Good Enough ⁽™⁾ Performance

Andreas Maierhofer

Turbolinks makes page navigation faster. It turns your server rendered HTML page into a Single Page App without the added complexity of a client-side Javascript Framework. Turbolinks comes with adapters for iOS and Android. It provides a pragmatic way for building fast, multi platform web apps.

A lot of time is spent by the browser processing CSS and Javascript files. In traditional web applications this is done on every request. This is where Turbolinks comes into play.

On a high level Turbolinks intercepts link clicks and turns them in to ajax requests. After receiving the response from the server it replaces the body and merges changes into the header.

This turns a traditional Web App into a Single Page App without any server side changes. The browser avoids parsing of assets and together with the Turbolinks inherent page cache this results in a noticable performance boost.

 

„If you transition from a click to the next screen within 300ms, the user will percieve this as instantanious. Anything below is nearly imperceptible“ — Sam Stephenson (Turbolinks Maintainer)

Turbolinks combined with response times in the 100ms range will help you build snappy websites without the need to implement a dedicated API and Javascript Frontend. You can still do this where it makes sense. But you can make this a concious decision. For a more in depth discussion watch Sam Stephenson’s 2016 Rails Conf Talk.

Not just for the web

The new Version 5 of Turbolinks comes with native bindings for iOS and Android. It allows using server rendered HTML to be embedded directly in your app but it may also be combined with native UI Elements (Navigation is a common case) or extended with native screens where appropriate.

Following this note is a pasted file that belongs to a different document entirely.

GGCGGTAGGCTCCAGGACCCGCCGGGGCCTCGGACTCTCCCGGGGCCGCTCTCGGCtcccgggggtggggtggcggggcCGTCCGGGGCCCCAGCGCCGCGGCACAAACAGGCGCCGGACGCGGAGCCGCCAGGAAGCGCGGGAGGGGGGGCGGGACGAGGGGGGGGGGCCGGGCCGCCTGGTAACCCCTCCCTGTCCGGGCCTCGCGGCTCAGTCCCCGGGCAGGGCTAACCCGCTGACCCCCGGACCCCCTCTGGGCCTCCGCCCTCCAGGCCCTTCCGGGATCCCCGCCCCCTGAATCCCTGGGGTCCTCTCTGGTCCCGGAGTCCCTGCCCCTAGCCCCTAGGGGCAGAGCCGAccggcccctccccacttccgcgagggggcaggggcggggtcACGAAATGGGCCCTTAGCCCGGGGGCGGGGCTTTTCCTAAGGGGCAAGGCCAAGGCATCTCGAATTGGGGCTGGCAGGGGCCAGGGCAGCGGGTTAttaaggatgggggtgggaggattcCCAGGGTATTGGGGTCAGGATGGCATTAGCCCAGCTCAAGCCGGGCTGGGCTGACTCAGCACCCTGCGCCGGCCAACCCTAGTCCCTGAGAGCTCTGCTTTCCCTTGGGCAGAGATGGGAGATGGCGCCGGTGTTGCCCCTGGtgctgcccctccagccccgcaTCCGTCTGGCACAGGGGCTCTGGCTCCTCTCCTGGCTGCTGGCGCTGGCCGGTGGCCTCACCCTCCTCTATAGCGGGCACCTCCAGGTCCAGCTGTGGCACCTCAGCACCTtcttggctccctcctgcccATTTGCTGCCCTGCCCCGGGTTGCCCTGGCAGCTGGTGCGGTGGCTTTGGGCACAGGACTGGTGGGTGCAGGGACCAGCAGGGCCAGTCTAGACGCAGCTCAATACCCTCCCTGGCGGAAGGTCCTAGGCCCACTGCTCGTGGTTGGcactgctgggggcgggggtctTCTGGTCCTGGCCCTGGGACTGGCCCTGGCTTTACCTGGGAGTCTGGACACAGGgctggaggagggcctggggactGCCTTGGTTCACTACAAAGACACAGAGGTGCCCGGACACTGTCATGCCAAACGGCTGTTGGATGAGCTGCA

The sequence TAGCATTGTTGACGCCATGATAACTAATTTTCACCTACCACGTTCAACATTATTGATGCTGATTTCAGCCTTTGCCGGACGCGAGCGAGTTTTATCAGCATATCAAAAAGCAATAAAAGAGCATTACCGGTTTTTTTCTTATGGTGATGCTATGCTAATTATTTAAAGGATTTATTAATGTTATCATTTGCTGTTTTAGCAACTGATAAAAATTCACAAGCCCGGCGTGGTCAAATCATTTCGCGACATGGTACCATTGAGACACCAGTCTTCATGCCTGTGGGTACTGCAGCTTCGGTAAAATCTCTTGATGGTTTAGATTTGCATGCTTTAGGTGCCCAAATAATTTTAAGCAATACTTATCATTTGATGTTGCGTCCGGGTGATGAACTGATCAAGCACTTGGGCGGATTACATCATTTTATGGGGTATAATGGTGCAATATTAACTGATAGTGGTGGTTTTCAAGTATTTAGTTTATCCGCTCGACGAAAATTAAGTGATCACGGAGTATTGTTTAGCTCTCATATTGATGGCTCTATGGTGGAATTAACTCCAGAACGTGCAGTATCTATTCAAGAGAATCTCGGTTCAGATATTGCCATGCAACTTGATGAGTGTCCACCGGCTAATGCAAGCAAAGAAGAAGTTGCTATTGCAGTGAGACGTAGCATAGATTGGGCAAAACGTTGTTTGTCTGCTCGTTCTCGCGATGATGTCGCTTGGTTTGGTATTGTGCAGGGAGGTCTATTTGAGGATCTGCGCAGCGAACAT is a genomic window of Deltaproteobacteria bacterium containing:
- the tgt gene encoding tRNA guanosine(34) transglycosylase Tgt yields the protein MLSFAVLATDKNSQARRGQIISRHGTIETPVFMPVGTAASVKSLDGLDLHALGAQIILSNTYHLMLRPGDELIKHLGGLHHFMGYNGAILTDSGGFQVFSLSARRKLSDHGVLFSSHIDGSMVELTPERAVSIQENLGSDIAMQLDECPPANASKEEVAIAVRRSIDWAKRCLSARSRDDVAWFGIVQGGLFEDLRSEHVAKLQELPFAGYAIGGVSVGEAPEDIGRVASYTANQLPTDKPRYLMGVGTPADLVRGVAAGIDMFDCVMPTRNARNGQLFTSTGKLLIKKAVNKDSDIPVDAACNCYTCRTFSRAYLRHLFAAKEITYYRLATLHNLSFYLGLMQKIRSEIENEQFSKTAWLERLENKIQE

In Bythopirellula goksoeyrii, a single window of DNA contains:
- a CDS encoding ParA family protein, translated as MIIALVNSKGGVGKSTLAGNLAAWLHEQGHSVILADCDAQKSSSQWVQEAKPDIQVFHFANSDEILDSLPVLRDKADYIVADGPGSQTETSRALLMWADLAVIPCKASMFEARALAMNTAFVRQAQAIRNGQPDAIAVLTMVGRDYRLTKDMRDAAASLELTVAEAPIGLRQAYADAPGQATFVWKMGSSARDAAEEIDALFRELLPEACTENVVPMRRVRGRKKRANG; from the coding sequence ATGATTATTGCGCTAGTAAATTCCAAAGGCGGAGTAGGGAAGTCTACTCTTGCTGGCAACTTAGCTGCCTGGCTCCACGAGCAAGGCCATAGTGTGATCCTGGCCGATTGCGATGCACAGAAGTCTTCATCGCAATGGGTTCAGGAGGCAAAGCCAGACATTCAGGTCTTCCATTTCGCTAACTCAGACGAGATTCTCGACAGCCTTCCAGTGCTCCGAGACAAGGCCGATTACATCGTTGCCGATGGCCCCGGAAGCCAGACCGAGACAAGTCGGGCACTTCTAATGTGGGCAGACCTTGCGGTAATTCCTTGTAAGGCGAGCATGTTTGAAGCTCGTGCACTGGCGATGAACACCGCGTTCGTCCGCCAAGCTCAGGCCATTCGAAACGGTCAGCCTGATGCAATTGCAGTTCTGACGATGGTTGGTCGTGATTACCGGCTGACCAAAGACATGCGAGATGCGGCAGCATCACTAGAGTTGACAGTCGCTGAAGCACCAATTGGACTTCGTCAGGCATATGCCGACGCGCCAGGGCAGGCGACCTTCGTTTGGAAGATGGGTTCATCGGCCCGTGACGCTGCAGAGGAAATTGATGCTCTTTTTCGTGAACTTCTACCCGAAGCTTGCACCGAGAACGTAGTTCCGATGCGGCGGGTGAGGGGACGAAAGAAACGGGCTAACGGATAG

Not just for rails

While Rails popularized and leverages Turbolinks for quite some time, Turbolinks is not bound to Rails at all. It can be used with any Backend Technology. The Changelog has recently blogged about how they rebuilt their Website and how they run Turbolinks on top of a Phoenix Framework stack.

Not without caveats

Turbolinks is mostly a drop-in solution. It is easy to get started and without custom Javascript code you will hardly run into any issues. If you do run custom Javascript you will however notice significant frustration unless you appreciate the implications of moving away from traditional Full Page Reload Cycle.

In particular with Turbolinks the window object persists across all request so any transformations applied by Javascript should be idempotent (e.g. safe to apply multiple times). Depending on the level of custom Javascript, a thorough understand of the rather complex Lifecycle Events emitted by Turbolinks might be required.

TL;DR

Turbolinks is (almost) free performance for HTML driven websites. It works with every backend technology and has adapters for iOS and Android platforms. It enables you to build Web Applications that run in your browser and on your mobile phone. With a sufficient fast backend they can be almost indistinguishable from native apps.

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